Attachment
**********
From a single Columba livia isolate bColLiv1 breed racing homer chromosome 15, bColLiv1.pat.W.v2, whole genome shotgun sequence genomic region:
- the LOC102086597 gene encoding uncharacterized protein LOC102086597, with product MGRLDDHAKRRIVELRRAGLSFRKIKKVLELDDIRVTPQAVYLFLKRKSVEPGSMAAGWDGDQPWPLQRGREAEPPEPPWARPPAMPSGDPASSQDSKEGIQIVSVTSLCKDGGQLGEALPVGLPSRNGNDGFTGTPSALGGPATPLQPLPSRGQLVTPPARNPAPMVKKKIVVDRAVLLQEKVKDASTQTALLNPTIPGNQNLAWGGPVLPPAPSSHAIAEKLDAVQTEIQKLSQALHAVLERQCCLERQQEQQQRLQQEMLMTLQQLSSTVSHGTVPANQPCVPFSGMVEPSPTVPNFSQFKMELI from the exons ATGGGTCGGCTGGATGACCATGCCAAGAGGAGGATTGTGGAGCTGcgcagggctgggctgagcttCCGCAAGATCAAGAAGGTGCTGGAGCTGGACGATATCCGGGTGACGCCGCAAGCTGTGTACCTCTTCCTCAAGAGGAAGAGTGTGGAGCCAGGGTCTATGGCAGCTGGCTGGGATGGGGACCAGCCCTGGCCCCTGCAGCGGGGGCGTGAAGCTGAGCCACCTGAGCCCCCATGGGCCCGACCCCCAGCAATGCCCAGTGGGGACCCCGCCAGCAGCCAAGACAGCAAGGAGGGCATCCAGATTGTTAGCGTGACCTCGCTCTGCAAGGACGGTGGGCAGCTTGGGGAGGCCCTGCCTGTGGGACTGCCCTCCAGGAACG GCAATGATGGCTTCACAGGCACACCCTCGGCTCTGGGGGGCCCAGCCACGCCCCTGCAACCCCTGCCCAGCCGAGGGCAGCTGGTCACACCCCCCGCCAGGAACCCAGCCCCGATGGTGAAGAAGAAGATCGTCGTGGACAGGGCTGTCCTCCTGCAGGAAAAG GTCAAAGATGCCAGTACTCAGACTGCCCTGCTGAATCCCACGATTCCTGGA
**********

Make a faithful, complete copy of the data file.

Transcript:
From a single Columba livia isolate bColLiv1 breed racing homer chromosome 15, bColLiv1.pat.W.v2, whole genome shotgun sequence genomic region:
- the LOC102086597 gene encoding uncharacterized protein LOC102086597, with product MGRLDDHAKRRIVELRRAGLSFRKIKKVLELDDIRVTPQAVYLFLKRKSVEPGSMAAGWDGDQPWPLQRGREAEPPEPPWARPPAMPSGDPASSQDSKEGIQIVSVTSLCKDGGQLGEALPVGLPSRNGNDGFTGTPSALGGPATPLQPLPSRGQLVTPPARNPAPMVKKKIVVDRAVLLQEKVKDASTQTALLNPTIPGNQNLAWGGPVLPPAPSSHAIAEKLDAVQTEIQKLSQALHAVLERQCCLERQQEQQQRLQQEMLMTLQQLSSTVSHGTVPANQPCVPFSGMVEPSPTVPNFSQFKMELI from the exons ATGGGTCGGCTGGATGACCATGCCAAGAGGAGGATTGTGGAGCTGcgcagggctgggctgagcttCCGCAAGATCAAGAAGGTGCTGGAGCTGGACGATATCCGGGTGACGCCGCAAGCTGTGTACCTCTTCCTCAAGAGGAAGAGTGTGGAGCCAGGGTCTATGGCAGCTGGCTGGGATGGGGACCAGCCCTGGCCCCTGCAGCGGGGGCGTGAAGCTGAGCCACCTGAGCCCCCATGGGCCCGACCCCCAGCAATGCCCAGTGGGGACCCCGCCAGCAGCCAAGACAGCAAGGAGGGCATCCAGATTGTTAGCGTGACCTCGCTCTGCAAGGACGGTGGGCAGCTTGGGGAGGCCCTGCCTGTGGGACTGCCCTCCAGGAACG GCAATGATGGCTTCACAGGCACACCCTCGGCTCTGGGGGGCCCAGCCACGCCCCTGCAACCCCTGCCCAGCCGAGGGCAGCTGGTCACACCCCCCGCCAGGAACCCAGCCCCGATGGTGAAGAAGAAGATCGTCGTGGACAGGGCTGTCCTCCTGCAGGAAAAG GTCAAAGATGCCAGTACTCAGACTGCCCTGCTGAATCCCACGATTCCTGGA